Donald Link decided that pursuing a finance degree at LSU wasn't his style, so he opted for a life in the kitchen instead. He's done well for himself: in the past seven years the Link Restaurant Group has won five James Beard Awards.
At one point during his cooking career, Donald Link's co-workers nicknamed him "Hot Shot." Was it deserved? That depends on who you ask. Donald shares his side of the story with us in a revealing interview that takes you from the rock and roll kitchens of San Francisco to his award-winning restaurants in New Orleans.
If you've ever been in business, or been employed by a company of more than three people, you'll know that one of the hallmarks of every organization is well, organization. The best laid plans of small companies and big corporations can easily get lost in the mess of daily duties and decisions. Being able to identify and execute your intentions clearly is a vital part of any successful business.
This week on The Reading Life: Contributors to Maple Leaf Rag V, the fifth anniversary volume of writings from the long running series at the Maple Leaf Bar. We’ll hear from publisher John Travis, and poets Nancy Harris and Steve Beisner.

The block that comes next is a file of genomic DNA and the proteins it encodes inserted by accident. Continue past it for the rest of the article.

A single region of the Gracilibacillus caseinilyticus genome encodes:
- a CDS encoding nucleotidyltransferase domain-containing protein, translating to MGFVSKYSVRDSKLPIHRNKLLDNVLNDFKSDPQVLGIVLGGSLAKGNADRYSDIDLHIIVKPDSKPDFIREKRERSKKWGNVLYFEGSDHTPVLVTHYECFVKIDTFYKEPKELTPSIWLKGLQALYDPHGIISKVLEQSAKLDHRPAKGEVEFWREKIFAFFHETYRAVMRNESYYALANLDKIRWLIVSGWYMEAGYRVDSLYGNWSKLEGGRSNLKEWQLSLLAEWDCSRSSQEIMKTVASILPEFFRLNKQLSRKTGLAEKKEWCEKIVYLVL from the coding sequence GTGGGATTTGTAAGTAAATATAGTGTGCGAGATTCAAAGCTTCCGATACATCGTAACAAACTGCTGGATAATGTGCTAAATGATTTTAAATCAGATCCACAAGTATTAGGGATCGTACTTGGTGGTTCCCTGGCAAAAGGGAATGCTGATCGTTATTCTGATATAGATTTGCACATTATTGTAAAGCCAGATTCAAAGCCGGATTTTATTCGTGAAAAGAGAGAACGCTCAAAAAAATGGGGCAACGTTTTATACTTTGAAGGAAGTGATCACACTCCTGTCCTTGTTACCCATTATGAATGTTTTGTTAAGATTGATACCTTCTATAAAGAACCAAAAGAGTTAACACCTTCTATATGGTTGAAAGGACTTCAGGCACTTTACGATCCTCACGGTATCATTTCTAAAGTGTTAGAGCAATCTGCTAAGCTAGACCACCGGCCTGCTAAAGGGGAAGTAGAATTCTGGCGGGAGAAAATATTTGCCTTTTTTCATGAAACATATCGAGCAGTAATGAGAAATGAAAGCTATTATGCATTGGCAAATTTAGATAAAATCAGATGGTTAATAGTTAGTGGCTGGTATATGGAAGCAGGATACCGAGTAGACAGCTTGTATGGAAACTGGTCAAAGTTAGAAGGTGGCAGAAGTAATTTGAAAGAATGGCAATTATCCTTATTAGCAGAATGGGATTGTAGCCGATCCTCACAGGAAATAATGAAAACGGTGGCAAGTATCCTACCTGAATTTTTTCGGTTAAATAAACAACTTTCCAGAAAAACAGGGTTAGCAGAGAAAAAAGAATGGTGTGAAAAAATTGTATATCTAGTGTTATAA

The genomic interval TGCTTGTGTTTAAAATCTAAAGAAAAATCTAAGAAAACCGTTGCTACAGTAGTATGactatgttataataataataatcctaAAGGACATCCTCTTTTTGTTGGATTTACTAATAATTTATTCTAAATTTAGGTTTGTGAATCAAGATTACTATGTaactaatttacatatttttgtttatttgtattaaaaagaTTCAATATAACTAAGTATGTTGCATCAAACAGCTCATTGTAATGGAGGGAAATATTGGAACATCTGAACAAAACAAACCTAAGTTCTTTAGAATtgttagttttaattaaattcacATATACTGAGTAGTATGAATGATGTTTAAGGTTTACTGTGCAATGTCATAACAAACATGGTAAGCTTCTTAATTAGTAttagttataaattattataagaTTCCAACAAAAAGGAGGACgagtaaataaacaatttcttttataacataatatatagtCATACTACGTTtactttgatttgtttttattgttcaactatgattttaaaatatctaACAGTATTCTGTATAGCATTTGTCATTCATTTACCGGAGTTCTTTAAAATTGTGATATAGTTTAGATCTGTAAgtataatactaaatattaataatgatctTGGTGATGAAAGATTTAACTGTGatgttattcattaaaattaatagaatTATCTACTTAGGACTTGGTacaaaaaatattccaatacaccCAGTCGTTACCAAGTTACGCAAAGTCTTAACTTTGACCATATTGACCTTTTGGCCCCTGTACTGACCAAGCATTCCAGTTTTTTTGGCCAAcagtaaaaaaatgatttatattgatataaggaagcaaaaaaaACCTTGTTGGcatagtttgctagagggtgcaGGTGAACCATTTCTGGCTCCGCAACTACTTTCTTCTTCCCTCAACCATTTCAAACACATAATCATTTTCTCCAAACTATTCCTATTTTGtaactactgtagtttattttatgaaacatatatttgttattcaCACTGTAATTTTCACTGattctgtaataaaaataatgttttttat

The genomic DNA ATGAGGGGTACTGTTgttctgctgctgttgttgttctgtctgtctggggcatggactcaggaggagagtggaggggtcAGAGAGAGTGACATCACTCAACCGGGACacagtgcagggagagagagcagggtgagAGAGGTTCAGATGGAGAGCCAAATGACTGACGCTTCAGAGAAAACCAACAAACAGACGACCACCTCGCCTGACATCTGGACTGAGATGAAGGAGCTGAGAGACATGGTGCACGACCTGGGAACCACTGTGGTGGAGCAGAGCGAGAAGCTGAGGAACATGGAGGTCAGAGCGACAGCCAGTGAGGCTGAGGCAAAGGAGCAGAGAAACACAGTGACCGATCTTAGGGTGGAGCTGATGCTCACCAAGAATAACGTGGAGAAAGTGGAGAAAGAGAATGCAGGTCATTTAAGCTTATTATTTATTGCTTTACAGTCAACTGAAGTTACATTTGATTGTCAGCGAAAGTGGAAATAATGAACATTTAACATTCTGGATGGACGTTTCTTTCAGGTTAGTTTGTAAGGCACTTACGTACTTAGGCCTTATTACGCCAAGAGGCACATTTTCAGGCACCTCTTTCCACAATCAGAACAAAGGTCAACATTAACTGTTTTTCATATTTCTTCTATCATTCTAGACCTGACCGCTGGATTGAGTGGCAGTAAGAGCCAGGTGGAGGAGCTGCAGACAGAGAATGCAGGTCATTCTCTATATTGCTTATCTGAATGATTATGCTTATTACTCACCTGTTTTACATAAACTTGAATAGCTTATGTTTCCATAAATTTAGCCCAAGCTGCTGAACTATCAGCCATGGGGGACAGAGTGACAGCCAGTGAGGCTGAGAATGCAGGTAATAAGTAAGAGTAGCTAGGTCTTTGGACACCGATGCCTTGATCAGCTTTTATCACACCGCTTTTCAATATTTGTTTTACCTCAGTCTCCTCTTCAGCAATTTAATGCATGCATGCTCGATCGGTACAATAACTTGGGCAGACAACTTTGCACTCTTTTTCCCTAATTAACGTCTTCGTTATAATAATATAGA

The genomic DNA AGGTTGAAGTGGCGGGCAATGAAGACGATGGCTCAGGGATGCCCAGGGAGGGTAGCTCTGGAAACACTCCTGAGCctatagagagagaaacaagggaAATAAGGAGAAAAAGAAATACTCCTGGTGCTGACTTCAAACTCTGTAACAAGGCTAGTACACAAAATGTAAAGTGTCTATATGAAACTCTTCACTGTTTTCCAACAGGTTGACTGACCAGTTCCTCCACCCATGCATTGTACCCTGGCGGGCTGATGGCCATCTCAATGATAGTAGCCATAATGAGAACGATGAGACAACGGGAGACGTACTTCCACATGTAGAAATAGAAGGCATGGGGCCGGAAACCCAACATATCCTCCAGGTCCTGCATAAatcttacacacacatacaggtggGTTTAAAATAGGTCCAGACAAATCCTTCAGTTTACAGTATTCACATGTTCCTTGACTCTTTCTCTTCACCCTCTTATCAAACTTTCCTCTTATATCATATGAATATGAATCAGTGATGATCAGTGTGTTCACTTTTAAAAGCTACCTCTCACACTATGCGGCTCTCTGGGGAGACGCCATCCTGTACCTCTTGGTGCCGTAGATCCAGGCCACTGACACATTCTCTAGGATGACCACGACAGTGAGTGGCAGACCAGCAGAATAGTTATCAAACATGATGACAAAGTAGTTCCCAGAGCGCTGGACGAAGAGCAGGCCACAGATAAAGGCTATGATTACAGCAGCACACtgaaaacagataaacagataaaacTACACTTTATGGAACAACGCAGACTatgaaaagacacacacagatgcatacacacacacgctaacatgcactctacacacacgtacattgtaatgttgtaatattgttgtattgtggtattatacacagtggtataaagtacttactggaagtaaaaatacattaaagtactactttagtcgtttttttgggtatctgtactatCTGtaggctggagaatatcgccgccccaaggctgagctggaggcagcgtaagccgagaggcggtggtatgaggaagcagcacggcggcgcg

We’ll also talk with Fresh Air book critic Maureen Corrigan, whose new book is So We Read On: How the Great Gatsby Came to Be and Why It Endures.
From the earliest days of motion pictures, music has played a crucial role in setting the mood for movies. Just take a look at the clip (above) of the final moments of Charlie Chaplin’s 1936 film “Modern Times.”
It’s hard to imagine that scene without the song “Smile.”
A few years ago, for most of us "start up" was a verb — it was something you did to a car. These days it's a noun. A startup is a new business, typically based on a new and untested idea.
One of the toughest things about a startup, the noun, is the verb — starting it up. The main obstacles are figuring out the best way to go about it, and how to pay for it. One place startups turn to start up is an angel investor. Having an angel investor is kind of like having a successful uncle who believes in you enough to give you some capital and guidance.
After the crowd goes home, after they pack their gear and instruments, when their van rolls through the night and the smell of smoke still lingers on their clothes, the bottom line remains. The business of music never sleeps.
Artist royalties, mechanical royalties, revenue streams and recording contracts occupy the minds and sleepless nights of managers and artists the country over as they head to their next gig.
You could fill a college course with everything an artist needs to know. Trust us, they have.